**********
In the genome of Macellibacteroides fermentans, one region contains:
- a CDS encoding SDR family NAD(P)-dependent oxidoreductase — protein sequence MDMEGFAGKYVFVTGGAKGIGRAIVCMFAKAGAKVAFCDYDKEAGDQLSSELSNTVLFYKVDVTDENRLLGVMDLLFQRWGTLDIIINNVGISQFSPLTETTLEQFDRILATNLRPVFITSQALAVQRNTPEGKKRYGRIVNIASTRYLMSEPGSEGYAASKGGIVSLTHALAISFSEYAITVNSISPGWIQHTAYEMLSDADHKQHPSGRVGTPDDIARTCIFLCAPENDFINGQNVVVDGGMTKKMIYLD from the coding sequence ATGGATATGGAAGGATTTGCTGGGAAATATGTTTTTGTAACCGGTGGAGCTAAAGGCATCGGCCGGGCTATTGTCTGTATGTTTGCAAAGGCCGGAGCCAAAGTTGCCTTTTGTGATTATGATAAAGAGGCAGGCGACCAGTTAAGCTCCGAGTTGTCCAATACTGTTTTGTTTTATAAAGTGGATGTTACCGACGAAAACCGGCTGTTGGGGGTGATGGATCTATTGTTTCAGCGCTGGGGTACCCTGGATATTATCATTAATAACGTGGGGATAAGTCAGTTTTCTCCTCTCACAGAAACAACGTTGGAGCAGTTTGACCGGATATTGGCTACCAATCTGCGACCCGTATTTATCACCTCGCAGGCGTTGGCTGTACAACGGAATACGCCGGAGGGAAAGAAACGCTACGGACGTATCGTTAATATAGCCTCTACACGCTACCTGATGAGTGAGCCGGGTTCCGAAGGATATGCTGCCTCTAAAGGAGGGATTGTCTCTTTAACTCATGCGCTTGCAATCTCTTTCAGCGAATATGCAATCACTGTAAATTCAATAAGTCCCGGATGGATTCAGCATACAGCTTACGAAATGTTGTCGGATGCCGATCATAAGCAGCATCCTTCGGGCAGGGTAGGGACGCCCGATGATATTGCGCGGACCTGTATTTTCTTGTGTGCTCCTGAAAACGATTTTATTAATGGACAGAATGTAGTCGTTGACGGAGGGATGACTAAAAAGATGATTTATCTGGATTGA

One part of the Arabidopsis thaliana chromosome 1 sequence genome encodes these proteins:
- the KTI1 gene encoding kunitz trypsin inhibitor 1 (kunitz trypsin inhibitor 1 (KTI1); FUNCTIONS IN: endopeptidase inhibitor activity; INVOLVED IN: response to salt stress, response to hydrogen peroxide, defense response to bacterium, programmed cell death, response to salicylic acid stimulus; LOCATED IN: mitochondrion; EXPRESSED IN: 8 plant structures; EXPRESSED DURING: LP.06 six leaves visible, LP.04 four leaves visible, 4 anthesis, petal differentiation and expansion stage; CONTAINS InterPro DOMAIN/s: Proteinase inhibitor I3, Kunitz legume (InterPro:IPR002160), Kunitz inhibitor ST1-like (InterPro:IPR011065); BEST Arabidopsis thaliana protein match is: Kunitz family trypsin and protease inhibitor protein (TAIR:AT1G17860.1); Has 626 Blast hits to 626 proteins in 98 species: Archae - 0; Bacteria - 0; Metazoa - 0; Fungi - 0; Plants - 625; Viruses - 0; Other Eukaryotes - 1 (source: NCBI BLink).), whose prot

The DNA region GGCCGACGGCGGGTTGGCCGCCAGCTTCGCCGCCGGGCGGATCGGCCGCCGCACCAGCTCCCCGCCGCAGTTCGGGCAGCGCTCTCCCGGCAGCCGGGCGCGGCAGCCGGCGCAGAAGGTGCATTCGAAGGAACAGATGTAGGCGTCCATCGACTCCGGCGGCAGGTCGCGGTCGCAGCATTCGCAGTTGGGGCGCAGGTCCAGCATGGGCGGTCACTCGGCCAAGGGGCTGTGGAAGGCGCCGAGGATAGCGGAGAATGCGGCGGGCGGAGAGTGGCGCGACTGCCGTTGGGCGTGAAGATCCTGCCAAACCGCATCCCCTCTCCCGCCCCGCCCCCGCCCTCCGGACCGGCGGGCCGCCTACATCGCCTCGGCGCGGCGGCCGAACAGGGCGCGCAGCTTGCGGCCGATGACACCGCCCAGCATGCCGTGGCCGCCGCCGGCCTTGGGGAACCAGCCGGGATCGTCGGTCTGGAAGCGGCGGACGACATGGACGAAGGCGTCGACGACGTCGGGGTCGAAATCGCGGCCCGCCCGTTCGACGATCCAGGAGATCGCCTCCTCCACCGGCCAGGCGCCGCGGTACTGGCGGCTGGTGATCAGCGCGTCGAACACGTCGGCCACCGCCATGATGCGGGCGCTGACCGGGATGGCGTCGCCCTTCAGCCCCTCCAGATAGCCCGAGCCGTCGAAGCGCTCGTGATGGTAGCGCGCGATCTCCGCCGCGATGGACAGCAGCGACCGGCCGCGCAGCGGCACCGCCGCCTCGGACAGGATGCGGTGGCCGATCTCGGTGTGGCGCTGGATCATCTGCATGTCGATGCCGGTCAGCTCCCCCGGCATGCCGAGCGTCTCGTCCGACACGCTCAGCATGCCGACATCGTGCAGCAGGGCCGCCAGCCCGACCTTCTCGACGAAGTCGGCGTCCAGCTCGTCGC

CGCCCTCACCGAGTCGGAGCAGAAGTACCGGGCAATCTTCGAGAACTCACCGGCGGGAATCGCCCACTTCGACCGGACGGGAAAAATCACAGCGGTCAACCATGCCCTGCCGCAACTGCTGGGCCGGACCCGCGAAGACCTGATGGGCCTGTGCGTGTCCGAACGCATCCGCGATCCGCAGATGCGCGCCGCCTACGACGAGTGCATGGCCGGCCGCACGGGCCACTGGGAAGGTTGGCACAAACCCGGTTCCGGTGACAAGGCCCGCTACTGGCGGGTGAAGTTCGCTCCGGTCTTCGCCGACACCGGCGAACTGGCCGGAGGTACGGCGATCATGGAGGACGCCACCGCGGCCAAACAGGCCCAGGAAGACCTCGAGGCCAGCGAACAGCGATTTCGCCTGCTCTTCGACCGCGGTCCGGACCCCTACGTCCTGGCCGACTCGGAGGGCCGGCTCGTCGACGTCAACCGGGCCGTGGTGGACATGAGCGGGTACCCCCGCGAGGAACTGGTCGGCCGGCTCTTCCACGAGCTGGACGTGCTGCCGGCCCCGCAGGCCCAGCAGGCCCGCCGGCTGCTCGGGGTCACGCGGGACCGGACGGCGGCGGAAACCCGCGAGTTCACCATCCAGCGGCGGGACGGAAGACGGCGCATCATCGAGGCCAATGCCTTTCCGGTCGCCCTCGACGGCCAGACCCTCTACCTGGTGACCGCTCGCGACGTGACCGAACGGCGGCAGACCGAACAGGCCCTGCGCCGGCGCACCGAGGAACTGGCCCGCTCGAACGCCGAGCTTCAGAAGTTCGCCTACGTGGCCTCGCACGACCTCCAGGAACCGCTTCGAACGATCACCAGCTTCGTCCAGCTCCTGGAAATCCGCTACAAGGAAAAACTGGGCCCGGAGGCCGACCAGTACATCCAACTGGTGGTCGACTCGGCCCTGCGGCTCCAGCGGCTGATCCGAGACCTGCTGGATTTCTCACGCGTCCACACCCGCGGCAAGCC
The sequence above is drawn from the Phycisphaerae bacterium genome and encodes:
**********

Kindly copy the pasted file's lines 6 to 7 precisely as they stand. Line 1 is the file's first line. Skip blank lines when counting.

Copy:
CGCCCTCACCGAGTCGGAGCAGAAGTACCGGGCAATCTTCGAGAACTCACCGGCGGGAATCGCCCACTTCGACCGGACGGGAAAAATCACAGCGGTCAACCATGCCCTGCCGCAACTGCTGGGCCGGACCCGCGAAGACCTGATGGGCCTGTGCGTGTCCGAACGCATCCGCGATCCGCAGATGCGCGCCGCCTACGACGAGTGCATGGCCGGCCGCACGGGCCACTGGGAAGGTTGGCACAAACCCGGTTCCGGTGACAAGGCCCGCTACTGGCGGGTGAAGTTCGCTCCGGTCTTCGCCGACACCGGCGAACTGGCCGGAGGTACGGCGATCATGGAGGACGCCACCGCGGCCAAACAGGCCCAGGAAGACCTCGAGGCCAGCGAACAGCGATTTCGCCTGCTCTTCGACCGCGGTCCGGACCCCTACGTCCTGGCCGACTCGGAGGGCCGGCTCGTCGACGTCAACCGGGCCGTGGTGGACATGAGCGGGTACCCCCGCGAGGAACTGGTCGGCCGGCTCTTCCACGAGCTGGACGTGCTGCCGGCCCCGCAGGCCCAGCAGGCCCGCCGGCTGCTCGGGGTCACGCGGGACCGGACGGCGGCGGAAACCCGCGAGTTCACCATCCAGCGGCGGGACGGAAGACGGCGCATCATCGAGGCCAATGCCTTTCCGGTCGCCCTCGACGGCCAGACCCTCTACCTGGTGACCGCTCGCGACGTGACCGAACGGCGGCAGACCGAACAGGCCCTGCGCCGGCGCACCGAGGAACTGGCCCGCTCGAACGCCGAGCTTCAGAAGTTCGCCTACGTGGCCTCGCACGACCTCCAGGAACCGCTTCGAACGATCACCAGCTTCGTCCAGCTCCTGGAAATCCGCTACAAGGAAAAACTGGGCCCGGAGGCCGACCAGTACATCCAACTGGTGGTCGACTCGGCCCTGCGGCTCCAGCGGCTGATCCGAGACCTGCTGGATTTCTCACGCGTCCACACCCGCGGCAAGCC
The sequence above is drawn from the Phycisphaerae bacterium genome and encodes: